From the Borders to the Orkney Islands, discover all the Christmas traditions across Scotland

Winter Wonderland

This month, as part of our Christmas competition, we’ve been asking our followers about the Christmas traditions in their towns, villages and neighbourhoods here in Scotland.

The response has been so good, that we wanted to share them with you and spread the Christmas magic across Scotland.

Everyone in Scotland knows about the Christmas Market that takes place in Edinburgh, with rides and the Big Wheel. But you might not know that every year there’s a light show with music, the museums do crafting sessions, and they held a Big Sleep in the Park to raise money to eradicate homelessness.

Glasgow is famous for the Christmas Markets as well, the pantomime and the lights along Buchanan Street and George Square, but there are more things going on. For example in the Gorbals all the community living there gather round the Christmas tree when the lights get switched on with their cups of tea and sing Christmas songs. The community in Ballieston take their Christmas decorating seriously, with the houses looking like a scene from Home Alone!

In Milngavie there’s the Makers Market which is a treasure trove of handmade Christmas goodies found in Scotland. This year in Greenock, there’s a restaurant that will open at Christmas to serve 3 course meals donated by the community for those who are alone during the festive time.

In Giffnock the Christmas festival has singers, circus performers, cheerleaders, fairground rides and of course Santa, the perfect plan for a family day out!

We found that in Oban, Christmas begins with a community-run Winter Festival that has a reindeer parade and at the Christmas market, the Hot Toddy from Oban Distillery is the must-have drink!

In Inverness the switching on of the lights has a torchlight procession, pipe band dressed in festive costumes and Santa turning on the lights. And they have an ‘Elf on the shelf’ hunt in the Victorian Market. It sounds amazing!

If we move up north, to Kirkwall, the capital of the Orkney Islands, the Christmas day tradition is to play a game called ‘The Ba’. It involves two teams of boys and men (the Uppies and the Doonies) who are pitted against each other in a battle to get a leather ball to one of two locations at either side of the town. The struggle can last hours, with the ball often disappearing, only to emerge suddenly from the crowd and cause a scuffle. Fortunately, nearby cafes open to provide the excited onlookers with warming tea and bacon rolls. The team who achieve victory choose a winner from amongst themselves, who keeps the ball as a trophy.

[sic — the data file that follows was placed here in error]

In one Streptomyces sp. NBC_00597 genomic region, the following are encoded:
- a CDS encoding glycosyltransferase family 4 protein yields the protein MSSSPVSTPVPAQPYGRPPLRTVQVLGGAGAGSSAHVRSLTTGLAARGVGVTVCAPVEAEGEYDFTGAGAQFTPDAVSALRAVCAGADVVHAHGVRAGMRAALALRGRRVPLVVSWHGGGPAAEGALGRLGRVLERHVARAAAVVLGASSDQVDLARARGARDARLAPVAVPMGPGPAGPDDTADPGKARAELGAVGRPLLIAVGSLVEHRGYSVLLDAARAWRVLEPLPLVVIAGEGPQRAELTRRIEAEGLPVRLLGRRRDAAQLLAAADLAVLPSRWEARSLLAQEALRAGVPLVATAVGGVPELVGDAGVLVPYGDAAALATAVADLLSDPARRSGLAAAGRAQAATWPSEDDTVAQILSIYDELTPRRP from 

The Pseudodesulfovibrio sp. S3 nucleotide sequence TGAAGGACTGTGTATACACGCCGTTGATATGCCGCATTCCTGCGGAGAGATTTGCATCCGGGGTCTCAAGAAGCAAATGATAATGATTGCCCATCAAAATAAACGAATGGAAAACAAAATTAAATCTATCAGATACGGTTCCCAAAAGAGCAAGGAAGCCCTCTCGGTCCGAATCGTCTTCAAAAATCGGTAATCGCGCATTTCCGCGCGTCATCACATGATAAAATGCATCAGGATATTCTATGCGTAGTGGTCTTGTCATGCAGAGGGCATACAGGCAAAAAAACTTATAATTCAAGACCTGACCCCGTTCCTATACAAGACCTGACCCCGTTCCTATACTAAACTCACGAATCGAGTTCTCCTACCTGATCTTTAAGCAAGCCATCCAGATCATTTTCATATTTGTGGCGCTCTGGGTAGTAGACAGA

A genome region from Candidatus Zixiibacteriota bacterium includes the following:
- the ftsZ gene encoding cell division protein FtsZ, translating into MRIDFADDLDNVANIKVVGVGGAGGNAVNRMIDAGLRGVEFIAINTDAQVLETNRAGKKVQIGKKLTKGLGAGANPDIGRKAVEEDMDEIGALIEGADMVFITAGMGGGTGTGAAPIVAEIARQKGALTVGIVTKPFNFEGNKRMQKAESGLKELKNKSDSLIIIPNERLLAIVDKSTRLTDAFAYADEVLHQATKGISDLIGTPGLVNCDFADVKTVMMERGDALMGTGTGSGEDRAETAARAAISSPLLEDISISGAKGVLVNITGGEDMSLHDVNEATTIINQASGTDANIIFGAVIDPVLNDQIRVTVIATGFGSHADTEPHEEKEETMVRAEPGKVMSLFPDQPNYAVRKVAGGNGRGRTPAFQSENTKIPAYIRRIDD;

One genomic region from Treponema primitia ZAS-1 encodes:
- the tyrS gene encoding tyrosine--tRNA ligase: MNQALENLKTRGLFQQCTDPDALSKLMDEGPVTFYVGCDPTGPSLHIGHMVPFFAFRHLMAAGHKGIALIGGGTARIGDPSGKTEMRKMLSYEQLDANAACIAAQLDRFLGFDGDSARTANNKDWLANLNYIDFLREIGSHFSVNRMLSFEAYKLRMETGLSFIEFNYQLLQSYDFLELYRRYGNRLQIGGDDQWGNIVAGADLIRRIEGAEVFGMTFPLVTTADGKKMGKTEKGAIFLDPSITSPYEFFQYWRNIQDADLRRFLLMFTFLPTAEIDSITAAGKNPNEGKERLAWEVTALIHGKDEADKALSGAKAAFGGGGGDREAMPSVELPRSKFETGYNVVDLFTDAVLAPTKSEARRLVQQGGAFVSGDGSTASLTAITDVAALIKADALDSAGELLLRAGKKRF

In the Borders, apart from a big Christmas lights switch on and bands playing music during the festive period, we heard that a lot of the local people living there help the homeless by giving them food. Now that’s the real Christmas spirit!

A really fun tradition happens in a small town called Burghead on Christmas day, people go there to jump off the pier into the freezing cold sea wearing various funny outfits for charity and then everyone heads to the local pub to warm up!

Aberdeen looks so Christmassy, with a Santa parade, the German style market and of course the mulled wine! A must for the colds nights! Mulled wine and mince pies are also part of the typical food that you can find in the Christmas market in the small village of Dairsie in Fife.

If you go to Perth you’ll see ice sculptures on the streets and on Christmas Eve there’s always carol singing at St. John’s Kirk. And one of our followers told us that her neighbour is decorating the communal areas with lights, baubles and a tree, just to make the neighbourhood look more festive.

In Lanarkshire there are a lot of local events, such as bedtime stories with Santa, carol singing, reindeer day plus Christmas lights switch on, market stalls and pantomime!

As you can see Scotland knows how to celebrate Christmas!! And the good thing is, that although in every town, village or neighbourhood there are different traditions, all of our followers agreed on one thing, they love celebrating Christmas with their families and beloved ones.

If you want to share your Christmas memories with us go to our competition blog post and you could even win £100 voucher to spend in Marks and Spencer.

2 Responses to “From the Borders to the Orkney Islands, discover all the Christmas traditions across Scotland”

  1. Nicola Clark says:

    Here in East Kilbride Santa and his reindeers had a parade to his grotto which is in the shopping centre
    Then the following week Santa switched on the Xmas tree (light a life tree for St Andrews hospice )and the lights within the old village area and the main route to the shopping centre
    There we had a Xmas market and a funfair for the children☃️

  2. Thank you very much! There is a market this Saturday 23 December 11am-4pm at Milngavie Town Hall (across the street from Milgnavie train station).

    Hope to see you there. All of our market dates are on

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